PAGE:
Yesterday we celebrated our twins 13th birthday.
They were very sick when I was pregnant with them.
They had what is called “Twin to Twin Transfusion Syndrome” that only affects identical twins. They shared a placenta and when their umbilical cords attached they attached too close together. Feeder vessels grew and shunted blood from one twin to the other. 40% of twins that are diagnosed with this condition, at the stage our twins were diagnosed in utero, do not survive.
They told me at 13 weeks I was on strict bedrest and about all I could do was to lay on my left side.
They told us not to give them names yet.
We went every three days for an ultrasound and I shocked everyone by making it to 34 weeks.
They were born at 34 weeks and 5 and 6 1/2 pounds.
When they were born my mom’s sister asked the nurse when they would be able to see and hold the boys.
They told her they weren’t sure.
Then the nurse whispered to the other nurse that no one would be holding these babies.
My aunt couldn’t tell anyone. She prayed.
I didn’t get to hold them when they were born.
They were shuffled away.
There was a weight difference of 1 1/2 pounds.
That discrepancy in weight for identical twins is often fatal.
That meant one twin was severely anemic and has a high probability of having cerebral palsy, if he survived.
The other twin usually doesn’t survive due to so much blood in the babies system that the heart is overworked, their organs cannot process, and they start shutting down.
The doctor came into my room and told my husband and I that one twin was suffering from failure to thrive. The other baby had to have a breathing tube because he had developed a condition called respiratory distress syndrome, RDS.
I knew what RDS was.
My mom died after having her appendix removed from RDS.
My mom’s birthday was October 11.
I had just had my boys on October 11.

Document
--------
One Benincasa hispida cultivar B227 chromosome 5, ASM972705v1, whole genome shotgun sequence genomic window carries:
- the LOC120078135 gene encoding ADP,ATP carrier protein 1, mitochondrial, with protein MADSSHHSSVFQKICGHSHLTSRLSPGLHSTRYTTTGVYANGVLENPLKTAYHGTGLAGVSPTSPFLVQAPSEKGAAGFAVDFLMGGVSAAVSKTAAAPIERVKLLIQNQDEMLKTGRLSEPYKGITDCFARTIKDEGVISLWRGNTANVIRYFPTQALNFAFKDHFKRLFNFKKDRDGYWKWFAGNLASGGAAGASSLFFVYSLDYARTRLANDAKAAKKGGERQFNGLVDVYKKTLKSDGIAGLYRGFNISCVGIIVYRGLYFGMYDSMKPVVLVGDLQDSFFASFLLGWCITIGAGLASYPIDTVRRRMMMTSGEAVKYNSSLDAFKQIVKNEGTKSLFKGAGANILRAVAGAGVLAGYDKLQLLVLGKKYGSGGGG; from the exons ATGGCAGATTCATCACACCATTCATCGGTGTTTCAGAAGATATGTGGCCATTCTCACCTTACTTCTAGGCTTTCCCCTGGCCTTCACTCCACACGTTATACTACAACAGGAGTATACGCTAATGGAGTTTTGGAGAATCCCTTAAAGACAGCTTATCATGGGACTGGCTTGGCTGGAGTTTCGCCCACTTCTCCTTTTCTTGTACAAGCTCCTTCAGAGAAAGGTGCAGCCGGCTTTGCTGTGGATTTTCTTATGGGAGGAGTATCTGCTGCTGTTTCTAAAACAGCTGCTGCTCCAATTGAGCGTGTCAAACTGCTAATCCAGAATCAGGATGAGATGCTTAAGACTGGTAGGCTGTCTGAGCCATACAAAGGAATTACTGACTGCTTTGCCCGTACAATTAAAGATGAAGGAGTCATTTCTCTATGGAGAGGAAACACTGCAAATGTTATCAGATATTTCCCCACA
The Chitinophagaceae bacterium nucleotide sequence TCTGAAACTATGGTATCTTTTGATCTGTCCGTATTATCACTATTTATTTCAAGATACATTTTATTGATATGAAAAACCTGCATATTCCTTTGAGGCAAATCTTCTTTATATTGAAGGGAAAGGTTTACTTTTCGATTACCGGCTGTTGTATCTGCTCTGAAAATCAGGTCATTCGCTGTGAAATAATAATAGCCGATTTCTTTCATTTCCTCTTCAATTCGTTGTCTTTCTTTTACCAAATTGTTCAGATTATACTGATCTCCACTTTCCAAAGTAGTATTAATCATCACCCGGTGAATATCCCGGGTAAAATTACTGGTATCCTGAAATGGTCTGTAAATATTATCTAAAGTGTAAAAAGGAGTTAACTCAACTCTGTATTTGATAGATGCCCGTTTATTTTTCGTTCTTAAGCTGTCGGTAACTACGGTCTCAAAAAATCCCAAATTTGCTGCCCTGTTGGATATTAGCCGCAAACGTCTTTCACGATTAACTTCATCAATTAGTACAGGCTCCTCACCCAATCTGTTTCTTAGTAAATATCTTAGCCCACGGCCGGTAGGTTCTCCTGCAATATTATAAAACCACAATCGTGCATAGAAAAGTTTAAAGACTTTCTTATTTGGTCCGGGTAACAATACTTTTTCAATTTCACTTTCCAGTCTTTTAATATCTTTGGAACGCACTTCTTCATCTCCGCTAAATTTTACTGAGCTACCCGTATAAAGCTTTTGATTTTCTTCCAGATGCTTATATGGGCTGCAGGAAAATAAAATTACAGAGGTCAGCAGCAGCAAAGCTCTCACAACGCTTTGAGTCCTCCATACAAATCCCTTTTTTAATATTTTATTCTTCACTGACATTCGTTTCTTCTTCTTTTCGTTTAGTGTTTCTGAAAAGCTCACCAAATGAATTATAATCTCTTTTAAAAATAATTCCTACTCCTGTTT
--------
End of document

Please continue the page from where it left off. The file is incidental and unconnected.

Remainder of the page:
The doctor began to explain what RDS is and I went preeclampsic.
I didn’t even know you could get preeclampsia AFTER giving birth.
They sedated me and my poor Jim didn’t know if he was leaving the hospital alone.
Seven days later…
we were all home.
I love telling this story.
I love to share with people how things can turn around.
How when all seems lost and probabilities are poor that little blessings, or gifts, or miracles, or whatever you believe…things can work out gloriously.
I feel as if all of those descriptions are fitting when I tell this story.
How fast things can change for the worse can also apply to how things can change for the better.
My beautiful boys are healthy and only know what we went through because of stories we tell them.
We tell them so they know how special they are.
So they know they have purpose for being here.
So they know how much we loved them before we even knew them.
So they know how strong they have been, even when they were so small.
So they know that even if you suffer loses, like losing your mother as a teenager, you still have a beautiful life to look forward to.
So they know that older generations loved them and want them to have happiness in life, even after they are gone.
So they know that maybe God does exist and that guardian angels may be grandmothers that cannot be here with them.
Happy birthday to our beautiful, healthy, kind, smart, sweet, funny boys!
Mitchell and Avery
Are you fascinated at the process of a brand new baby being born?
Every story of a person coming into the world is amazing to me.
If you need a funny story head on over and read about my next, (and last) pregnancy with Peter who thought he needed to be as big as TWO twins before he was born and how giganto baby turned me into a stark raving lying lunatic. You may also giggle at the picture of the twins IN THE ROOM WHEN HE WAS BORN…by accident and poor planning and because Peter refused to exit my womb until he could hold his own with two big brothers.